Francis Asbury United Methodist Church

Sunday, November 19, 2017

Message from Reverend David Melville

“Surprise! Surprise! Surprise!”  Who uttered that alluring expression?  That’s right:  Gomer Pyle, USMC, always with a great big grin.

With age, and with a new bombshell in the news each day, we’ve become a little numb, a little jaded to being surprised, haven’t we?  We’re prone to pronounce that “nothing surprises me anymore.”  The writer of Ecclesiastes must have felt that way after lamenting, “There’s nothing new under the sun.” [Ecclesiastes 1:9]

But as Christians, life should be full of surprises; we should wake to each day exclaiming, “Surprise! Surprise! Surprise!”  Otherwise,  we may miss out on the things which truly make life worthwhile.

I like to think of the Thanksgiving, Advent and Christmas season ahead as the season of surprises. What surprises does God still have in store for us, regardless of     our age … regardless of feeling on some days that we’ve seen it all?  There’s nothing new under the sun.  That’s not a good feeling, and it’s not a feeling we have to have.  When we least expect it, God shows up.

This morning I want us to be open to the surprise of miracles.  God can show up in the form of a miracle, but we fail to show up.  One time I visited with a church member who truly wanted to make a miraculous change in his lifestyle.  He was fed up with the status quo.  He had been humbled, he was penitent, and he truly wanted to be different.  But the one thing he wouldn’t do was submit to counseling … considering it a sign of weakness for a macho man.  He believed in miracles, he wanted a miracle, but he wasn’t willing to do his part in bringing one about.

I suggest another pre-requisite for a miracle is to not be afraid.  How many times did Jesus comfort someone with the assurance, “Do not be afraid. Let God surprise you.” [Well, I added the last part …]   And if the person believed, God did.  When was the last time fear prevented a miracle in your life?

This year at Francis Asbury I want us to be alert to the possibility of surprises as we, on December 3 – the first Sunday of Advent – offer a tangible expression of faith as to how much we will give monthly to the Lord in 2018.  In addition to all other commitments for 2018, this one needs to be among our priorities.  We think about and we budget for all our living expenses from the house mortgage to how much we are going to spend on Christmas.  On December 3 we’re going to decide how much we’re going to spend on God.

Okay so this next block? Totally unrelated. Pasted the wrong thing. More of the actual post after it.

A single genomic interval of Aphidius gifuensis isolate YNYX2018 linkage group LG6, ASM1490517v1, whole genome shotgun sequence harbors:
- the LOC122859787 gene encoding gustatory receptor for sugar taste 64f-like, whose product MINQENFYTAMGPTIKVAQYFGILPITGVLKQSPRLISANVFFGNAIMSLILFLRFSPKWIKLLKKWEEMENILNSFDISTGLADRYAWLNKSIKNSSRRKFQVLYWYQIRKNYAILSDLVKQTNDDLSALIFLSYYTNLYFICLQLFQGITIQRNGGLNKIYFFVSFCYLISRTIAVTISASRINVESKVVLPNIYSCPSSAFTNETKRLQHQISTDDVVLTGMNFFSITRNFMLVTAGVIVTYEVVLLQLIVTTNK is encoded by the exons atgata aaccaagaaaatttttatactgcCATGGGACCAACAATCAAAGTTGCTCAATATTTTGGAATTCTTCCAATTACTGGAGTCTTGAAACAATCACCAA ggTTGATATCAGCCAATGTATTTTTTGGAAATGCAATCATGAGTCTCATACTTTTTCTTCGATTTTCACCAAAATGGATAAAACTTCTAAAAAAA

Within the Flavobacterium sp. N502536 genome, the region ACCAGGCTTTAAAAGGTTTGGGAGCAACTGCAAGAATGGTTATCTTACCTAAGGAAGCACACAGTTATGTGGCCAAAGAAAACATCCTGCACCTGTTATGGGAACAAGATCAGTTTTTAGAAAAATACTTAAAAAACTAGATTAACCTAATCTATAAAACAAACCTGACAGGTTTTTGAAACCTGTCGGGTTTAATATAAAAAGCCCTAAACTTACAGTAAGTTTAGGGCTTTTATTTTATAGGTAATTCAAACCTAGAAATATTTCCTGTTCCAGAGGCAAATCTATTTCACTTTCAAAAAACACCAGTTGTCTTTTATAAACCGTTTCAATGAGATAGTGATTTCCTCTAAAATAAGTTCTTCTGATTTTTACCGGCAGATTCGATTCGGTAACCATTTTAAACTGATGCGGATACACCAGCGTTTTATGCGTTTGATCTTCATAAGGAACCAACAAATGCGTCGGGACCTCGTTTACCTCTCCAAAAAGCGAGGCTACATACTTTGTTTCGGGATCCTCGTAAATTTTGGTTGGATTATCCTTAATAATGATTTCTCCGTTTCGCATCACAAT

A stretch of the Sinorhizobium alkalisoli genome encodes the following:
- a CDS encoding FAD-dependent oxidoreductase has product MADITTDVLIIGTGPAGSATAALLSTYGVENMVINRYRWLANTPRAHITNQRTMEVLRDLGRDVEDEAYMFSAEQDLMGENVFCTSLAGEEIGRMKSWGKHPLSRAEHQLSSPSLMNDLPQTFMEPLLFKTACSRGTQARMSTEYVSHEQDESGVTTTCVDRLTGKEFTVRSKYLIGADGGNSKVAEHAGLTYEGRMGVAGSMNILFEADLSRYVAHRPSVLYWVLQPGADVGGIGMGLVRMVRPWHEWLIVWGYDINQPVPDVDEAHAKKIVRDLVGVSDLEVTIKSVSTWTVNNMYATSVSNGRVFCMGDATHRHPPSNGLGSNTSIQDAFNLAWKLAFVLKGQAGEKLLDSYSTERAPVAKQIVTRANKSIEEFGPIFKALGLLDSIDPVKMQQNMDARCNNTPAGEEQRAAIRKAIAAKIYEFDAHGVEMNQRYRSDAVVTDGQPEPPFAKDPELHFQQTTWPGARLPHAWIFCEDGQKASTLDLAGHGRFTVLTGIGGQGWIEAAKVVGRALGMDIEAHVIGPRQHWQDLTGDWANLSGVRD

Miracles can still happen … even in modern-day America.  Even in our age of enlightenment and reason, I believe God is still in the miracle business, and that includes our personal finances.

The truth is, United Methodists don’t talk about money a lot; we’re kind of lackadaisical about money as we are about church attendance, about Bible study, and about sin.  But the truth also is that for most of us it is a miracle that we make ends meet year in and year out.  Unlike Washington, D.C., we can’t just print more money or borrow from China, and yet somehow as individuals, we make it.

On December 3, remember that miracles still happen in God’s world, and just as God’s generosity to you year in and year out is a miracle, our commitment to giving this year may be larger than ever before, or miracle of miracles, we may commit for the first time on December 3 … sign the dotted line.  And you know the first time is the hardest.

On paper, it may not add up.  After paying your other bills there is simply not enough left over for God. We convince ourselves that God will understand, and I’m  sure He does.  After all, God is all-knowing, right?  So surely God understands our capitalist, free-market system, right?  We are a Christian nation … a “city on a hill” … so surely God understands why and how our money is gone even before we get it.